All of these kinds of decisions slowly build up or tear down our personal wellness and in-turn, the wellness of our family. Since a nation is only a strong as the the collective health of it’s citizens, then the nation too suffers as our personal decisions erode.
Before we had better guiding principals for life, or simply had none, we suffered the consequences in many ways, including health. After years of making better decisions, ourn health has improved.
Does this grant us immunity to pandemics like COVID-19? Of course not! However, it has ensured that our bodies, minds, and spirits are at optimal health and we believe that would make any sickenss we encounter a better experience than had we not.
4. We aim to be fortified and resilient
… In our pantry, person, family, and community.
In many ways, the current “TP crisis of 2020” is indicative of much that ails us… a populace that is generally unprepared for disruption and in-turn, makes hasty panic-driven decisions to hoard resources that deprive others in their community of meeting basic needs.
This would be an entirely different situation if the collective American psyche returned to a simple mindset of having more provisions on-hand at all times. A mindset of planning ahead, being wise, buying locally.
Resilient families of resilient people create resilient communities.
Is it really such a bizarre idea to be ready for the next three months at any given time?
Why do we see it as wise and virutous to have three months of living expenses in the bank but not three months of food in our pantry? What about basic medical supplies?
If we all did this, we stabilize our society, preventing panic and mayhem during a crisis. The resources available to those who could not would be far more in number as a result.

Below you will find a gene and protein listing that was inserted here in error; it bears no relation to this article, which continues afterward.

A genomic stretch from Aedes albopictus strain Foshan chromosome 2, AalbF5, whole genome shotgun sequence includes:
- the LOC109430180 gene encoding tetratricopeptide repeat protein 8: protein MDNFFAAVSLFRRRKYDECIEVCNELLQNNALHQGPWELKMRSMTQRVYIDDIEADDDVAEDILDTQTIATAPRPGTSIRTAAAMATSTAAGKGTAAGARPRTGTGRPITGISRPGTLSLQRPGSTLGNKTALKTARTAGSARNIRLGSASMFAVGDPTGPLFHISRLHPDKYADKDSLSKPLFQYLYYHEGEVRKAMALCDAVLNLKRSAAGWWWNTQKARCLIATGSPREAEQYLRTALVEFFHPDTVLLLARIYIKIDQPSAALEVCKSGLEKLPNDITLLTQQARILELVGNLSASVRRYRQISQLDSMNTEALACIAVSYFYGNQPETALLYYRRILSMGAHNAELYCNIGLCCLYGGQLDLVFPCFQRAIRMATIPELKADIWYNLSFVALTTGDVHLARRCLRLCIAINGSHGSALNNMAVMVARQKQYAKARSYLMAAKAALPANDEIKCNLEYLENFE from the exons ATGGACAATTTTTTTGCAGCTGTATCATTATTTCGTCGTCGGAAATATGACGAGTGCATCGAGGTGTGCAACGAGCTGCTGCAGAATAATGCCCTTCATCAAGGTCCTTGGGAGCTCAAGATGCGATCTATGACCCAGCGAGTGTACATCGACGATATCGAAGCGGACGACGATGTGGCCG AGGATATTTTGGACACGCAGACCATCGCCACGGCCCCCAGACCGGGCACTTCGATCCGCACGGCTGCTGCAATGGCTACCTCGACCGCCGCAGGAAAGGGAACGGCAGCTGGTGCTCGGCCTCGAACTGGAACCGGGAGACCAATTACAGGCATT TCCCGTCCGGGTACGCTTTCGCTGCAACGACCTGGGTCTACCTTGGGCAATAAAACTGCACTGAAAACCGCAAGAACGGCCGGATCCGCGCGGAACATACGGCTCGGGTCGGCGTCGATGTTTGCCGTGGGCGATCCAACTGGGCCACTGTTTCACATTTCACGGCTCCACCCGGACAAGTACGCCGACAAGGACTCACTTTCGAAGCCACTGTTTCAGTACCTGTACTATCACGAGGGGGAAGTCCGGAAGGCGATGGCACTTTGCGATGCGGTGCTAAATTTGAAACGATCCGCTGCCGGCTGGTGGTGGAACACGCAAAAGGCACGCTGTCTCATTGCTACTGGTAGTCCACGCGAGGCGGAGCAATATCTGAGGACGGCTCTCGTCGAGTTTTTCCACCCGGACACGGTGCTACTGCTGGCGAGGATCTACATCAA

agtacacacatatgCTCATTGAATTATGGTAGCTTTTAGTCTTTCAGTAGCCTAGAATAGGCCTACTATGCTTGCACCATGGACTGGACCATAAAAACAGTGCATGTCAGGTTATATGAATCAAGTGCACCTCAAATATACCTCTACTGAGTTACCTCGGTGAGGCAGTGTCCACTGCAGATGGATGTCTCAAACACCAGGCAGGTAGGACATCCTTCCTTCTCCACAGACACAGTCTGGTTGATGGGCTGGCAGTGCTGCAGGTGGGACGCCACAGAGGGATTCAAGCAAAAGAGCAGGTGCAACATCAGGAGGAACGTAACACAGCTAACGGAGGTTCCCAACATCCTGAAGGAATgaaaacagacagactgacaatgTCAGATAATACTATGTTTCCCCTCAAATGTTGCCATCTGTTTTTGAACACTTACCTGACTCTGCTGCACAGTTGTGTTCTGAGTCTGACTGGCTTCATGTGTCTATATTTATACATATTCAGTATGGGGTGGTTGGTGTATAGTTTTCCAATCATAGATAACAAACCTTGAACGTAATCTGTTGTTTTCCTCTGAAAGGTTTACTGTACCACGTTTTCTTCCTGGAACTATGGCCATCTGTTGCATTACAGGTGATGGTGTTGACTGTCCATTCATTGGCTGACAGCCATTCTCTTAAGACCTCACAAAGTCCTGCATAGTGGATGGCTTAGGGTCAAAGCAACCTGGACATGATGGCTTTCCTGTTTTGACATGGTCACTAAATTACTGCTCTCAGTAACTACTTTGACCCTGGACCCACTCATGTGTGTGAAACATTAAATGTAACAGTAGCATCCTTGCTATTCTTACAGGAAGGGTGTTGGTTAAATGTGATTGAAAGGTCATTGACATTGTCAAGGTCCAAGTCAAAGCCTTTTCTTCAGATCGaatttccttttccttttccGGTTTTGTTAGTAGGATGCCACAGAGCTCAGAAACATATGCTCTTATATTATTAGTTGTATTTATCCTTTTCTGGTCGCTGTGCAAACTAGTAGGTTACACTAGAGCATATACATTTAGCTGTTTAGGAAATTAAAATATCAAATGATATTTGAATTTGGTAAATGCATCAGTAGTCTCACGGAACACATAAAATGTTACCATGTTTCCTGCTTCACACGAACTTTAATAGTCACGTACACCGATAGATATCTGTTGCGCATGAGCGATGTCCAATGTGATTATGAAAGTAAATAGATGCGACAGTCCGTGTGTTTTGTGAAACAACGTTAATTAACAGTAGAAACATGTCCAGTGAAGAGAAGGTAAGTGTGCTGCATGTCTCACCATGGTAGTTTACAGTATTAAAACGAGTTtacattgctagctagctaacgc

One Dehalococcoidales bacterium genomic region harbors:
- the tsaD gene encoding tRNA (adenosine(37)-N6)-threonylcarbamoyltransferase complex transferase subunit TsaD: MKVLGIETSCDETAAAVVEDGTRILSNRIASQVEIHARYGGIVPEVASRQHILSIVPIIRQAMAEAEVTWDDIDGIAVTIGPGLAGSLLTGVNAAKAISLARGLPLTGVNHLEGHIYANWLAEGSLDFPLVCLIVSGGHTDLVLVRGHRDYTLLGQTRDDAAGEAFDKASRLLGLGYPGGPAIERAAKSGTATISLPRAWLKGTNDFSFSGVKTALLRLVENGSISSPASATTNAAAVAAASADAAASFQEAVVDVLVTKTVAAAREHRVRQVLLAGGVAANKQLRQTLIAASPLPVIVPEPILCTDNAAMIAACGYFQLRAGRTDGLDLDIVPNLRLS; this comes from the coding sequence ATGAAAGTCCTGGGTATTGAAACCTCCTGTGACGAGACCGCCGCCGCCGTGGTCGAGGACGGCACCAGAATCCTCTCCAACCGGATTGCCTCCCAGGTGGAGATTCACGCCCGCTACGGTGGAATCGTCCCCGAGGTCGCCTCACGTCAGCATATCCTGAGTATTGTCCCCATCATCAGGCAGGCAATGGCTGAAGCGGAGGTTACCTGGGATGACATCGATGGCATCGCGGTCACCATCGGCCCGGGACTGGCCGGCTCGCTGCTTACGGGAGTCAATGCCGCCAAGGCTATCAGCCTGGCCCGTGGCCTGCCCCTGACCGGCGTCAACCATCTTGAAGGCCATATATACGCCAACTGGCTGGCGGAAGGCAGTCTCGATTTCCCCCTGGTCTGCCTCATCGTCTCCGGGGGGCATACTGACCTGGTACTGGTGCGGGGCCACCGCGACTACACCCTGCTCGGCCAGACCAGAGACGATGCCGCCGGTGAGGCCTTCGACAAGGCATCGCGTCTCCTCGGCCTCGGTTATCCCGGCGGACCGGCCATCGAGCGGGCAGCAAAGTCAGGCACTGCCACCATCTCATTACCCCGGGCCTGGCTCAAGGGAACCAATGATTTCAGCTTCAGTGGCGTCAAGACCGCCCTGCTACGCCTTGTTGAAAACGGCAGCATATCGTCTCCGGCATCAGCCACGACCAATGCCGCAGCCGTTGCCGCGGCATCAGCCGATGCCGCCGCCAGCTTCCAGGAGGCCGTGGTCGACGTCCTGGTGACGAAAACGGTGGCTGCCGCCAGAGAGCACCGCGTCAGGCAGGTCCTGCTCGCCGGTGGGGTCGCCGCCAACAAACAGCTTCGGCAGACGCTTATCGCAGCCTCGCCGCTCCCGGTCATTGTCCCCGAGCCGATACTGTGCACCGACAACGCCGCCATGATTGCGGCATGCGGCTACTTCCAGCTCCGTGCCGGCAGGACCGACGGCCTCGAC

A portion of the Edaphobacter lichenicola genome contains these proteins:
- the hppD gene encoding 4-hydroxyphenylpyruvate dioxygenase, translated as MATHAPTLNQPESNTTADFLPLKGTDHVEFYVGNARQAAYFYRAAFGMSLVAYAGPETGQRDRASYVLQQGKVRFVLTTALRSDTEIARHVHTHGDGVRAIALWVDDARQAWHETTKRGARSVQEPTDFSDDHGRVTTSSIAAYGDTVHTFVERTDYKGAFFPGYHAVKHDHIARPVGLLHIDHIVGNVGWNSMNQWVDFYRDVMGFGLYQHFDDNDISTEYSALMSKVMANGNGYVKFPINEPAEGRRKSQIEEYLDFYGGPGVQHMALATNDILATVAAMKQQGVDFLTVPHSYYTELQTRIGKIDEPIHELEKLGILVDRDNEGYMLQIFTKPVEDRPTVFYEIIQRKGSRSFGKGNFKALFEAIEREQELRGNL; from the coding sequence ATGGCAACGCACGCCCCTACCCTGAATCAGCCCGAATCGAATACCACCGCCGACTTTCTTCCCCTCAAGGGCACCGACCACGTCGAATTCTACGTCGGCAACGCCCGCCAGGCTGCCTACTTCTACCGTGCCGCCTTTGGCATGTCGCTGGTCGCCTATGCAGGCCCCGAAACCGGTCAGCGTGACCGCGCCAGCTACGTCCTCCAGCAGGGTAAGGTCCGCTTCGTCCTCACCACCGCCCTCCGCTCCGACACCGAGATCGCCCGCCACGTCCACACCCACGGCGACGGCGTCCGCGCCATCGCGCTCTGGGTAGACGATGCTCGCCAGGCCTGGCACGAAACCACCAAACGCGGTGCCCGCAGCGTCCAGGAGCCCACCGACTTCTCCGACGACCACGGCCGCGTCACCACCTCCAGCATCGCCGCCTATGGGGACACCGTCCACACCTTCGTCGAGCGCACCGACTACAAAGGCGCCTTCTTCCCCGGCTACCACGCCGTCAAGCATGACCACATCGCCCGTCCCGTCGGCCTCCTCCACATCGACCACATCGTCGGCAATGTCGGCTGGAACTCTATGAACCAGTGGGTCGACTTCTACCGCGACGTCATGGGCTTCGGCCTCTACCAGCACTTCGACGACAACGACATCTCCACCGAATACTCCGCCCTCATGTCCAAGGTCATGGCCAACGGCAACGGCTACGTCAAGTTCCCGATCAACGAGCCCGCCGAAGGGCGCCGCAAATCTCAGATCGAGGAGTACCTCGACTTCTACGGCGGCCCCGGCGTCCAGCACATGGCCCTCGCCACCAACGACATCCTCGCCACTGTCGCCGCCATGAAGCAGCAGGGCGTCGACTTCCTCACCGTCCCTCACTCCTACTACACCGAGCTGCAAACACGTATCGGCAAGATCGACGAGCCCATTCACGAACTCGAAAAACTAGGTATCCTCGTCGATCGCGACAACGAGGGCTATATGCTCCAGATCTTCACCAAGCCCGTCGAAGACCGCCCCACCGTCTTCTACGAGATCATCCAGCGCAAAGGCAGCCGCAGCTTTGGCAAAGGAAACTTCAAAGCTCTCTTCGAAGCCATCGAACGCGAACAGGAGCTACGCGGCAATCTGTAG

When everyone waits till the last minute to concern themselves with necessity, the result is panic, hoarding, and the weakening of community as individuals shift toward self-preservation, “survivalist” mindsets and actions. That is a horrible outcome in our estimation, not to mention, preventable.
5. We are our own first-level healthcare provider
In the past, most of our sickcare scenarios that involved professional treatment were largely validating what we already knew and could have addressed by ourselves. Rest, ice and elevation, fluids, rest, etc.
In reality then, the healthcare system was often acting for us as service to soothe anxiety, calm uneasiness, and validate obvious viral infections. While there were many times this was not the case, we still exhausted resources that were often unnecessary. The real issues were often just fear and uncertainty.
As we learned to be more calm by trusting our instincts and the tools at our disposal, we learned to be patient and wait for our bodies to recovery from basic illness.
This has been all the more important in a time of overrun health systems, supply shortages and stay at home orders by allowing us to treat ourselves for the basics and let the professional focus on the more serious concerns.
As a result, there are some tools, in addition to common first aid supplies, that we employ that help us know more precisely when we might need professional healthcare.
– Digital Thermometer – such as the Withings Thermo
– Pulseoximeter – such as the iHealth Air Wellness Fingertip PulseOx
– Blood pressure cuff – such as the Greater Goods BP Cuff
– Regular monitoring of weight gain and loss – via smart scale like the FitIndex Bluetooth Scale
– Regular mointoring of heartrate – via Apple Watch
Together, these allow us to understand better if emergency care is necessary and distinguish between shortness of breath that comes from anxiety vs shortness of breath from more serious concerns.
These aren’t a substitute for professional healthcare, however they do provide us better information for making go/no-go decisions during a time when going to a clinic carries additional risk.
We hope these mindsets inspire and empower our readers toward a more resilient and self-reliant lifestyle. If we can help, drop us a comment below.
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~Sven & Zelda